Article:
The Art of Level Design by Sash

in Game Design

Of all of my time spent on Mr Runner there is one thing which takes up most of my time – designing the levels. I’d like to share a few lessons I’ve learned about level design that I think are really valuable.

1. Work out the feel of your game
Sounds simple, but its not. Mr Runner isn’t just a platfomer, it’s about conserving speed and momentum. Super Meat Boy is about very precise death-evasion. Knytt stories is about exploring. These are all platformers that have very different feels.
It’s important that you get a feel for your own game. When you work it out, this feel will be the root of all your levels. You’ll keep asking your self, does this level feel the way I want it to? For example, every level in mr runner you can do quickly by conserving momentum.

2. Only design levels that fit that feel
When I opened up Mr Runner 1 to the public, I let them design their own levels. Of these, only a handful were fun. This is because Mr Runner requires a very specific style of controls.

In Mr Runner, the controls are designed to be fun when you jump large distances, conserve momentum, time jumps perfectly, make big wall jumps. They aren’t designed to deal with very precise movements in small areas, stopping and starting, or waiting. The level design had to reflect this. It was never cramped, never required anything to finicky, and instead included large flowing movements that let you keep up your speed.

Put more simply, the game was never difficult because the controls were difficult. At all times, the player should feel as though it’s their fault they died, and this is almost entirely up to level design.

3. Every level has a unique theme
Its no secret that I’m a huge fan of Super Meat Boy, I have A+ the entire game and died more that 22000 times. Part of the reason that I love it so much is that every level is different while maintaining the same feel. Every level has something specific that the player has to do or learn, and no two levels look the same. Each level has a “theme”.

Now take a game like League of Evil, which claims to be the “Super Meat Boy” of the iPhone. I thought it was fun, don’t get me wrong. That being said there are 60 levels and it’s almost impossible to tell them apart. They use the same mechanics in the same way, with slightly different level lay outs – now you have to go Left, not right!

4. Keep it interesting
The player should always feel like they are progressing through the game. One of the biggest mistakes you can make when trying to achieve this, is to throw in a whole lot of levels without introducing any new mechanics.

In Mr Runner 2, I introduce three new mechanics over the 15 levels of each world and in the first world I introduce even more. Players will never have to sit through more than a few levels before they are faced with something that challenges them in a new and interesting way. Typically once a player feels like they’ve experienced all a game has to offer, there is very little incentive to keep playing. If the first level has all they’ll ever see – their patience will wear thin.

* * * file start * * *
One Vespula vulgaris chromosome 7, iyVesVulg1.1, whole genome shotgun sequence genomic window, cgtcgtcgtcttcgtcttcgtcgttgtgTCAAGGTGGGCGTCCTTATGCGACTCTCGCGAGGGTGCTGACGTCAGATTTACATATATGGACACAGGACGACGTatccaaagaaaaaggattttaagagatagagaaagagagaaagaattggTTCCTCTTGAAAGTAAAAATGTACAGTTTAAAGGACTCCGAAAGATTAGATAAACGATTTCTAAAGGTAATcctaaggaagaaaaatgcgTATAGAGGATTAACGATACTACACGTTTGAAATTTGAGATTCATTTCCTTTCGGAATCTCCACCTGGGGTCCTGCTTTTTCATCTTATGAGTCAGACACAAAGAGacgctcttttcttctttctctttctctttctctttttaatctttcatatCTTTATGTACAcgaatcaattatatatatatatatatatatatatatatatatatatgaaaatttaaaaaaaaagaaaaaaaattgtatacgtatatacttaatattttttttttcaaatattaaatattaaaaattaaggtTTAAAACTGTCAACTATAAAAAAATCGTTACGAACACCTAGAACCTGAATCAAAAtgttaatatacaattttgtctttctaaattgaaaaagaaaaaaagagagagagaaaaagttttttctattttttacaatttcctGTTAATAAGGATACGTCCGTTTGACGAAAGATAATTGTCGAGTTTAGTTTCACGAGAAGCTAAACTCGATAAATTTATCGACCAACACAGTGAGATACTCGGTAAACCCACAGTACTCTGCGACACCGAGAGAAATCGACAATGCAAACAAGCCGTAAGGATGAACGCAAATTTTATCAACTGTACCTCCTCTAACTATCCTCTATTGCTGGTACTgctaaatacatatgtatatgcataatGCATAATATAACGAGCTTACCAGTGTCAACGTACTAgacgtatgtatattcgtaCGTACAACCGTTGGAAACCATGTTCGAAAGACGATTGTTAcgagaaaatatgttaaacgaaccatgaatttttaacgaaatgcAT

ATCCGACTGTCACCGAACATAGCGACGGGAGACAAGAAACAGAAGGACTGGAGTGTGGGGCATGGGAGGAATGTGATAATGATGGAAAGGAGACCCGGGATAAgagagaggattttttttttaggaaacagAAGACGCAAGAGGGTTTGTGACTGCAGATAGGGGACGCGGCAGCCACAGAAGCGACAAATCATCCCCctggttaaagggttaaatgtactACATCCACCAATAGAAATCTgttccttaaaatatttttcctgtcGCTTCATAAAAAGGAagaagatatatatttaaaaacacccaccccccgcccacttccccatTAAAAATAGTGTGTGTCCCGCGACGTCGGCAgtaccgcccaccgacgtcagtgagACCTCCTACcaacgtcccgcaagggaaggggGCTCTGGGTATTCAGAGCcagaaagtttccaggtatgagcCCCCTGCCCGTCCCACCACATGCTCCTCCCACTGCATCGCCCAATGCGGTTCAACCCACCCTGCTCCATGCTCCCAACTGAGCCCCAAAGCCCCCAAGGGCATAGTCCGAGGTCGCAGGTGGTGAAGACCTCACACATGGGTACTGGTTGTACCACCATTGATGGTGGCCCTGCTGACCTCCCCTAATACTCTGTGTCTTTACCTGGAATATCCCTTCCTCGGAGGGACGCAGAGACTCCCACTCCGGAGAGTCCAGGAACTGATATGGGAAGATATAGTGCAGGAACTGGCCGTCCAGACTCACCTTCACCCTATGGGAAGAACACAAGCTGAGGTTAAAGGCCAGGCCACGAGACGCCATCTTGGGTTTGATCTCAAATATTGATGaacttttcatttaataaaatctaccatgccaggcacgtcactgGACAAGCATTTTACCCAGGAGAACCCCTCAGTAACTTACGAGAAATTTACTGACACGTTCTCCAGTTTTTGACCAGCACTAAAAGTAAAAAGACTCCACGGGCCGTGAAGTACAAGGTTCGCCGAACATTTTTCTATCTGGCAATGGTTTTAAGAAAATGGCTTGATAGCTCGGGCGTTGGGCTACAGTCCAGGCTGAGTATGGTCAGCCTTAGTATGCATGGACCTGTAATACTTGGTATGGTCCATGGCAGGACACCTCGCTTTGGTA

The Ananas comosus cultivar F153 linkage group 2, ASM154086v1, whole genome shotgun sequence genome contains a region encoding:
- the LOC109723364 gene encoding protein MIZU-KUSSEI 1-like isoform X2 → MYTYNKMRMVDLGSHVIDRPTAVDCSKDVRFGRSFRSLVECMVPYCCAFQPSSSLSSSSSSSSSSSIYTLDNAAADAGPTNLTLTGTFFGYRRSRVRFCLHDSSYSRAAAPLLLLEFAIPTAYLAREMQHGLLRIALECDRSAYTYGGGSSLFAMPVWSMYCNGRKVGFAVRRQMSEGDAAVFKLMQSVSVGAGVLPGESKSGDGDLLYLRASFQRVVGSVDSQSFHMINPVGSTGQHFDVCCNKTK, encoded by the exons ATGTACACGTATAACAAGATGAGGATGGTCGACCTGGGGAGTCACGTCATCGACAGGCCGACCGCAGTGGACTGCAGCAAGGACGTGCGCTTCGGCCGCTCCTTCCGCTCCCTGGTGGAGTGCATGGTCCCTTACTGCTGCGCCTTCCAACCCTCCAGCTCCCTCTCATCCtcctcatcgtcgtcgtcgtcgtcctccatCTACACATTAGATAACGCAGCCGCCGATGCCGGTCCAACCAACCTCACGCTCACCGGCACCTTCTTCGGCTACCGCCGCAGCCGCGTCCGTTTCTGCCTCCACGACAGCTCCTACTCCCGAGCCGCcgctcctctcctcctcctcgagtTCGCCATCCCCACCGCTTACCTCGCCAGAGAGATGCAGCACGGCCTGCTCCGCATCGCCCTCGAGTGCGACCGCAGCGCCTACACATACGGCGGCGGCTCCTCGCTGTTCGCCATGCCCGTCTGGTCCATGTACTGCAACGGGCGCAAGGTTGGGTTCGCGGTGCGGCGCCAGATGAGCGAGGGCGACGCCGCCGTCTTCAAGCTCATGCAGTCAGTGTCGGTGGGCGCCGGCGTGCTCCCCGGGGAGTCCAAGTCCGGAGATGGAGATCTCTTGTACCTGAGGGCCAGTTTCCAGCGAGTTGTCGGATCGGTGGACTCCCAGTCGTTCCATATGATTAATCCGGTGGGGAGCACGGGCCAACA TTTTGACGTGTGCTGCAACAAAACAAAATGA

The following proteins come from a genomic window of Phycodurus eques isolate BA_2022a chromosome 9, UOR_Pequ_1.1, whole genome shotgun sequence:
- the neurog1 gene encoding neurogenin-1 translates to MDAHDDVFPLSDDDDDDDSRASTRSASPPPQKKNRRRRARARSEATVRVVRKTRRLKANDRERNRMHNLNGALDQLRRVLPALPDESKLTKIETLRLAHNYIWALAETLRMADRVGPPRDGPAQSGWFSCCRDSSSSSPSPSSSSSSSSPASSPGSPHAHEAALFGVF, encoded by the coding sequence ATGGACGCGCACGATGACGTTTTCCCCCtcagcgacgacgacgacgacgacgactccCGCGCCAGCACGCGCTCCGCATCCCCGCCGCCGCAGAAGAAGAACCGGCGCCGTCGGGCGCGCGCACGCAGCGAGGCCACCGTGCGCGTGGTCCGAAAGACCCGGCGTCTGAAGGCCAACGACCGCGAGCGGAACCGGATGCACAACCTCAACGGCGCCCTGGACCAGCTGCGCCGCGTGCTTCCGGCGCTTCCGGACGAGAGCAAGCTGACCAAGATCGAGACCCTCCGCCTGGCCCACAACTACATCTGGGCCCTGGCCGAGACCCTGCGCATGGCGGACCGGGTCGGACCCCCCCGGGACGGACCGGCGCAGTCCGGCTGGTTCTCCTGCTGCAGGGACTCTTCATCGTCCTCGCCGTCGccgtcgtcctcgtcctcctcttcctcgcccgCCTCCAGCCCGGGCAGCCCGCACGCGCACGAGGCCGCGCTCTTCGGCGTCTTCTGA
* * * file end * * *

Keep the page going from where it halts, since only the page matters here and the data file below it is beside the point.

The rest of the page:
5. The WOW factor
There should be at least one bit in every level which makes the player feel awesome. A bit where they literally say outloud “that was cool”, even if no one is around to hear. The bit they want to tell their friends about. The bit they feel like a bad ass for surviving.

Let me give you some examples from Mr Runner: it’s when you first do a slide, when you fall really far and the screen begins to shake with speed, when you’re tossed and miss some spikes by a hairs breadth, when you boost for the first time. If you can’t fit a “wow” moment into every level, at least reward the player every few levels – thats why they’re sticking in there.

6. You are not your players
Don’t assume just because you find / don’t find a level fun, everyone will feel the same way. By the time you finish designing levels, you’ll be so good at the game that you’ll be missing out on an entire section of the learning curve. People’s experience when they first start playing will be very different to your own, so make sure you test it on fresh meat – people who haven’t played it for hours on end. Chances are you’ll need to make your game a shit load easier.

7. Start with a vertical slice
When you sit down to design a level for the first time, you want that level to reflect how the entire game will feel.

Starting at the beginning will force you to design it to be easy, and you’ll have to drop bits which will make it fun later on. Instead, try starting half way through. This will let you design a level which is in total harmony with the feel of your game, and you’ll quickly pick up on what is involved in making this harmony happen. Basically, aim to create a level which summarises why your game is fantastic.

8. Build yourself a comprehensive level editor
Building a level editor can be a chore, but not building one makes designing levels a chore. By making the best level editor you can, you’ll be saving yourself time and pain in the long run. Also, don’t feel afraid to come back and fix it up whenever you need to. After designing my level editor, I decided it needed an undo feature – so I put it in. I also wanted to have it auto save to clip board when i pressed s – so I put it in. These ended up saving me loads of time in the long run.

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sham7000 says:
April 10, 2011 at 7:56 am
whens mr runner 2 out

sham7000 says:
April 20, 2011 at 2:03 pm
oh and btw why has scruffs to do with this game you cant even play him he just pops up at the menu

nersh says:
May 9, 2011 at 3:15 pm
How did you go about making your level editor, out of interest?

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